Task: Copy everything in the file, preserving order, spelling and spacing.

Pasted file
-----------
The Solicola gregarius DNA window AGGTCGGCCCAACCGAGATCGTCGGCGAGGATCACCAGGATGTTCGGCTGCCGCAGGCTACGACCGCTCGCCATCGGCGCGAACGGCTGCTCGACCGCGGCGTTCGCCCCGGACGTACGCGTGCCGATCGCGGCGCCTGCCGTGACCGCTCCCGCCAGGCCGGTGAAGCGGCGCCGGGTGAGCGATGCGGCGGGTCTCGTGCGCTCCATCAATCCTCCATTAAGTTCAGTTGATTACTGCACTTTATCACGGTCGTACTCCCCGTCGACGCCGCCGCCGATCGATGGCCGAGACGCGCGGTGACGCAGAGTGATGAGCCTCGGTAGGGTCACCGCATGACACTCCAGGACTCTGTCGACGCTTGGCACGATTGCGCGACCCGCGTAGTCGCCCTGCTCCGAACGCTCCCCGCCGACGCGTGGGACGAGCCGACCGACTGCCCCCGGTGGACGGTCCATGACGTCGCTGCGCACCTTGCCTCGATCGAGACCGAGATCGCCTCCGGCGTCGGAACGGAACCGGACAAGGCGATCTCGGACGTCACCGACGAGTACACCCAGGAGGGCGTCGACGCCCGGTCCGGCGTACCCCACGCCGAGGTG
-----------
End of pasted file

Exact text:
The Solicola gregarius DNA window AGGTCGGCCCAACCGAGATCGTCGGCGAGGATCACCAGGATGTTCGGCTGCCGCAGGCTACGACCGCTCGCCATCGGCGCGAACGGCTGCTCGACCGCGGCGTTCGCCCCGGACGTACGCGTGCCGATCGCGGCGCCTGCCGTGACCGCTCCCGCCAGGCCGGTGAAGCGGCGCCGGGTGAGCGATGCGGCGGGTCTCGTGCGCTCCATCAATCCTCCATTAAGTTCAGTTGATTACTGCACTTTATCACGGTCGTACTCCCCGTCGACGCCGCCGCCGATCGATGGCCGAGACGCGCGGTGACGCAGAGTGATGAGCCTCGGTAGGGTCACCGCATGACACTCCAGGACTCTGTCGACGCTTGGCACGATTGCGCGACCCGCGTAGTCGCCCTGCTCCGAACGCTCCCCGCCGACGCGTGGGACGAGCCGACCGACTGCCCCCGGTGGACGGTCCATGACGTCGCTGCGCACCTTGCCTCGATCGAGACCGAGATCGCCTCCGGCGTCGGAACGGAACCGGACAAGGCGATCTCGGACGTCACCGACGAGTACACCCAGGAGGGCGTCGACGCCCGGTCCGGCGTACCCCACGCCGAGGTG